Britain could grow up to eight times its current production of fruit and vegetables if all available urban and under-used green space were turned to cultivation, una nuova ricerca ha dimostrato.
Only about 1% of urban green space is made up of allotments, but if gardens were used, along with parks, playing fields, watersides and other overlooked open spaces, the area would add up to enough to grow nearly 40% of the UK’s fresh fruit and vegetable consumption, most of which comes from overseas, Nell'ultimo decennio.
While researchers were not seriously suggesting ploughing up parks and recreation areas, il primo nationwide study of urban growing potential, by Lancaster University, demonstrated how much potential lies in areas that are often undervalued and overlooked. Using just a fraction of the nation’s scraps of urban green land for communal growing could provide a useful amount of fresh fruit and vegetables that would improve people’s diets, help vulnerable people and reduce carbon dioxide emissions.
Jess Davies, a professor of sustainability at Lancaster University and principal investigator of the study, said the UK had the potential for an urban agricultural revolution, by looking at ways to bring even a small amount of the available land into food production.
“The UK is really bad for not eating enough fresh fruit and vegetables, and this could make a real difference," lei disse. “Even if you just put a small amount of it to use, you can boost fresh fruit and vegetable availability by a meaningful amount.”
This could have numerous benefits for people’s physical and mental health, from better nutrition but also from the exercise and time spent outdoors, and the satisfaction of producing healthy things to eat. Davies foresees other benefits, pure, from giving people on low incomes access to cheap fresh food to learning new skills, and providing improved habitat for wildlife and pollinators.
At a time when allotment waiting lists around the country are vastly oversubscribed, looking afresh at neglected sites could bring new possibilities, according to Davies.
“This could be about communal activity – growing clubs, local societies, communal plots,” said Davies. “People engaged in growing have better diets, and healthier behaviours. Food growing is recreational, it counters loneliness and creates social cohesion.”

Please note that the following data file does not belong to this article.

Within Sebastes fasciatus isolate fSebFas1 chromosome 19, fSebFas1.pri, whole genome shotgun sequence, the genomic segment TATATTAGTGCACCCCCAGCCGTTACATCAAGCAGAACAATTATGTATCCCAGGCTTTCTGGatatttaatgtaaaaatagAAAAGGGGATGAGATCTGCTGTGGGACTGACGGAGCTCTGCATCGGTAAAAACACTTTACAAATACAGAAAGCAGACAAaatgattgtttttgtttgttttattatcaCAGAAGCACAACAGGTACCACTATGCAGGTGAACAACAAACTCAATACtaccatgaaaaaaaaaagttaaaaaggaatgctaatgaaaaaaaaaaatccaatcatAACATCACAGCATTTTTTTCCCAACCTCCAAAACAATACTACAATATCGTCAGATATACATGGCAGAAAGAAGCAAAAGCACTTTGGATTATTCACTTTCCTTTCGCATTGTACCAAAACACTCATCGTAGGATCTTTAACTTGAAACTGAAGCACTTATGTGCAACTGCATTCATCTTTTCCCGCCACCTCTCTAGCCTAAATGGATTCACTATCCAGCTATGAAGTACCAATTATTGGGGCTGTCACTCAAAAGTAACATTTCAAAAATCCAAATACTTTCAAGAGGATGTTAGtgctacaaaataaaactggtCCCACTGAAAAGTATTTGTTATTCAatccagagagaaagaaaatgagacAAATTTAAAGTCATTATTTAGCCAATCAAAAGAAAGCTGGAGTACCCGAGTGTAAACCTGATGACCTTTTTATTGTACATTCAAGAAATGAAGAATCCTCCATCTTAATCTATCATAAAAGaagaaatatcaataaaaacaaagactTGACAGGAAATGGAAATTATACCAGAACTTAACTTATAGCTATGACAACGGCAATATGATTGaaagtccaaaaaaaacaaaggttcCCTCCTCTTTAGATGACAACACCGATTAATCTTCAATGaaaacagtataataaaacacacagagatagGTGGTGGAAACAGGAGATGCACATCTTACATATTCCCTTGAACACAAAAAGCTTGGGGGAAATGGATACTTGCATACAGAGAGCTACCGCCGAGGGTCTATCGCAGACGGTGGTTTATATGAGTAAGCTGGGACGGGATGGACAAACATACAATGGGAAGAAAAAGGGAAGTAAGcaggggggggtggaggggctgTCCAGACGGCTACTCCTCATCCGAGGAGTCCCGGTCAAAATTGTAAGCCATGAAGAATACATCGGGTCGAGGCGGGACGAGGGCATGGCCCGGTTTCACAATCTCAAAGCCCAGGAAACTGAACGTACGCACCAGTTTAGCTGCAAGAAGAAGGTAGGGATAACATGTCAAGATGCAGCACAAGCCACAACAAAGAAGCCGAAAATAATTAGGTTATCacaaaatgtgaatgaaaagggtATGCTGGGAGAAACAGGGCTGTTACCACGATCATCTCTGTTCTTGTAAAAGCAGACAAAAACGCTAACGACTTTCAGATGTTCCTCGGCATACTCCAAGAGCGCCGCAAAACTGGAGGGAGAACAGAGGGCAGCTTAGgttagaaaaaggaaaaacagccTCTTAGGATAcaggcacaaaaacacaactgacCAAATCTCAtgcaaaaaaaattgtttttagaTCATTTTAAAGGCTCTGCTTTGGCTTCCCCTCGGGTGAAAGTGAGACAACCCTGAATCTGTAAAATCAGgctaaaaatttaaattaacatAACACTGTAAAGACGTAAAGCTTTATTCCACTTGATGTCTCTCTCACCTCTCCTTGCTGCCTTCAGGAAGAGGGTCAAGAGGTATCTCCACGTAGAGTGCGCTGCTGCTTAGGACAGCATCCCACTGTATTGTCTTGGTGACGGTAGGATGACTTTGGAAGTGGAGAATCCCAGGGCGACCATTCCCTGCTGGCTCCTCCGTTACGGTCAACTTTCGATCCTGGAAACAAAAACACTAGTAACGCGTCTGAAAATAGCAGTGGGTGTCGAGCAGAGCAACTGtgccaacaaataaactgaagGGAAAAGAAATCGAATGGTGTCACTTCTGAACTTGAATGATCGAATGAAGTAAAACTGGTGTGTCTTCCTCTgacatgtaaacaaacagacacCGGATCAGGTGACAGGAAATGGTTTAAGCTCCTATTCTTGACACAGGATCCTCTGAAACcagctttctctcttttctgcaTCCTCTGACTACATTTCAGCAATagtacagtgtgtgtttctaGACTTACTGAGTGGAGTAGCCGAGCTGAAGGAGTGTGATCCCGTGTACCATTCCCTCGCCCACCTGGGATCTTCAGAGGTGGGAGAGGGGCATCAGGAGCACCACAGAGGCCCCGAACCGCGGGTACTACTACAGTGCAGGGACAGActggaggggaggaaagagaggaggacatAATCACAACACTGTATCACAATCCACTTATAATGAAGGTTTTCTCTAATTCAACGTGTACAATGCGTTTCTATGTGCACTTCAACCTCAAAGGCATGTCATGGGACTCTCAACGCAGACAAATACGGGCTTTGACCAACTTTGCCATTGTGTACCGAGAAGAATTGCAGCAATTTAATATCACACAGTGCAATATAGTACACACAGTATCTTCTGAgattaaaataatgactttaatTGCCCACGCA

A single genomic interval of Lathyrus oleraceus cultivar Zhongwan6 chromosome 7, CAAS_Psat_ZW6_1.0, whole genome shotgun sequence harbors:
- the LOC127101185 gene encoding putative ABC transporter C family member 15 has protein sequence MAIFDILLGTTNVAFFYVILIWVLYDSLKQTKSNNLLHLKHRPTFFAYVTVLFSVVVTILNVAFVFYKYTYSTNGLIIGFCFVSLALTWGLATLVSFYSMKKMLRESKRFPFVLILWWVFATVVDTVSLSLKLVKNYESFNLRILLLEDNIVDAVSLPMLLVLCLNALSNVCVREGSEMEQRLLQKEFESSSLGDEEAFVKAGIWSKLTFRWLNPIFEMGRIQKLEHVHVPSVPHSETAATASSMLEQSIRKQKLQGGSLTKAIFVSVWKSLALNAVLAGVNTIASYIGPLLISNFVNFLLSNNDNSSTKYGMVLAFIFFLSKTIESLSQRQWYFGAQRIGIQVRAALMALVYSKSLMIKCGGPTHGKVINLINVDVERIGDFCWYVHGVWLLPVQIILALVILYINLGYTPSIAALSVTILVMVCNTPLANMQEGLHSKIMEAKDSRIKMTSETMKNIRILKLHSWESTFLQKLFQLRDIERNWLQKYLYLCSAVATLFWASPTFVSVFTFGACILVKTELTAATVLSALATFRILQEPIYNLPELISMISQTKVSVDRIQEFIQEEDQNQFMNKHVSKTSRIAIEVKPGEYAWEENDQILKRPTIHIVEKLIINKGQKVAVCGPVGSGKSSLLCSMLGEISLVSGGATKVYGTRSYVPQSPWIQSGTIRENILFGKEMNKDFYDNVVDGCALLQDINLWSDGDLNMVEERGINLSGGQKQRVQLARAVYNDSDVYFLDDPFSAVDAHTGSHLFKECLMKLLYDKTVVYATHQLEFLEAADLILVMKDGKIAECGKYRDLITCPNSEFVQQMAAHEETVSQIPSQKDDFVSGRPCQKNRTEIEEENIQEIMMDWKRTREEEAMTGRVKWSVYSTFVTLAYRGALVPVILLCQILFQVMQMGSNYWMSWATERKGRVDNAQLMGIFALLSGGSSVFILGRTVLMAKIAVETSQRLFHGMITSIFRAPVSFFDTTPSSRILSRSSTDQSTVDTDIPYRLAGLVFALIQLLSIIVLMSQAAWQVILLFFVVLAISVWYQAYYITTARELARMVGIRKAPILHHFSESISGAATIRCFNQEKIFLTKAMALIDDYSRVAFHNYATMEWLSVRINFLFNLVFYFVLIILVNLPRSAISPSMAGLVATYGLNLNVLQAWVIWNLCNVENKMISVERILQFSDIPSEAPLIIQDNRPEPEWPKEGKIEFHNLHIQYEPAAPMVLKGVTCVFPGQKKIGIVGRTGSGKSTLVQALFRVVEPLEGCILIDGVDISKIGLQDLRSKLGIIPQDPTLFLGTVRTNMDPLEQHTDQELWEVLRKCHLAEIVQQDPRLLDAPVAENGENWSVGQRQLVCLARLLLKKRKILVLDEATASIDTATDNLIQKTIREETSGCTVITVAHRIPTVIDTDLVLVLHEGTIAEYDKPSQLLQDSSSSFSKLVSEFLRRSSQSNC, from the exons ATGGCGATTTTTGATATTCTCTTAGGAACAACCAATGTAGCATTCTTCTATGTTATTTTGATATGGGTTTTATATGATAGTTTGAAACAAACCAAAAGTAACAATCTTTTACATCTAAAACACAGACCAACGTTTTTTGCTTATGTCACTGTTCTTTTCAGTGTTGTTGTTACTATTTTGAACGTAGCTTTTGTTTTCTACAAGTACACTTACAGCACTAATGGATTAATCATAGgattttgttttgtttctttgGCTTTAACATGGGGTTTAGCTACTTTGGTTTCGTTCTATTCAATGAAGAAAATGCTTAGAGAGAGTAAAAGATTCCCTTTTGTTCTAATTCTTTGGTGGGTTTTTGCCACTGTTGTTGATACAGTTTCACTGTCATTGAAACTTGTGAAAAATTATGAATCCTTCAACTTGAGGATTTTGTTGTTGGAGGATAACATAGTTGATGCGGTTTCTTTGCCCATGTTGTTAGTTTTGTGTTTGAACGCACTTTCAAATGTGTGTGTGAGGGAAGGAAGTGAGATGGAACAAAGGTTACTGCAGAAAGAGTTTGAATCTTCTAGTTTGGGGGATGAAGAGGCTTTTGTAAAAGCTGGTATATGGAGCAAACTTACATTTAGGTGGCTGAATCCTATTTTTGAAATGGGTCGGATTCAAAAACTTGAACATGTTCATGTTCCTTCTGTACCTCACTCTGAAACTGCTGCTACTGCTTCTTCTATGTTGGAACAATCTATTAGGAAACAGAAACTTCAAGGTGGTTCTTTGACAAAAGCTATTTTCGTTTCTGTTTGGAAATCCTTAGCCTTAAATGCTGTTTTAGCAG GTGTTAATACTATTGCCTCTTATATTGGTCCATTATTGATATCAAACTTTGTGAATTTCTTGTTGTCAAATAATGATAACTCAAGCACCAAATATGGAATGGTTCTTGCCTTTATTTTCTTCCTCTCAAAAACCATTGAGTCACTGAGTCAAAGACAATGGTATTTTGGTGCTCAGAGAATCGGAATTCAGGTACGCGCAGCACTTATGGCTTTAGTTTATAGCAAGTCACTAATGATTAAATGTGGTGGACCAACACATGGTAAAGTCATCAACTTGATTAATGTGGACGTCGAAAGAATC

More than a third of the UK’s food in total, and much more in the case of fresh fruit and vegetables, comes from overseas, and as the pandemic and Brexi have shown, the import of food can be vulnerable to shocks. But British farmland is already under pressure, from intensive agriculture, urbanisation and the need for new homes, and biodiversity on farmland has fallen sharply, prompting calls for rewilding and less intensive farming practices.
“You don’t want to convert more land to agriculture, as that drives biodiversity loss and climate change,” said Davies. “But we have shown that you don’t need to: there is a lot of urban resource out there that is overlooked. We hope this research will spark conversations about the potential.”
Other studies have shown the potential for urban food production at a local level: a recent two-year pilot in Brighton, ad esempio, showed that urban plots can be as productive as conventional farms. The new study from Lancaster is the first to take a nationwide view and establish the upper limit for how much urban green space in the UK could theoretically produce if turned to fruit and vegetable cultivation.
Davies said problems on some brownfield sites, of soil contamination or pollution, could be overcome by using raised beds and growing screens of trees or hedges to trap airborne pollution.
The researchers used Ordnance Survey master maps to identify urban green spaces, and estimated how much food they could produce using comparisons with UK agriculture. The paper, co-authored by scientists from Teagasc Ashtown Food Research Centre in Ireland, the University of Liverpool and Cranfield University, is published in the peer-review journal Environmental Research Letters.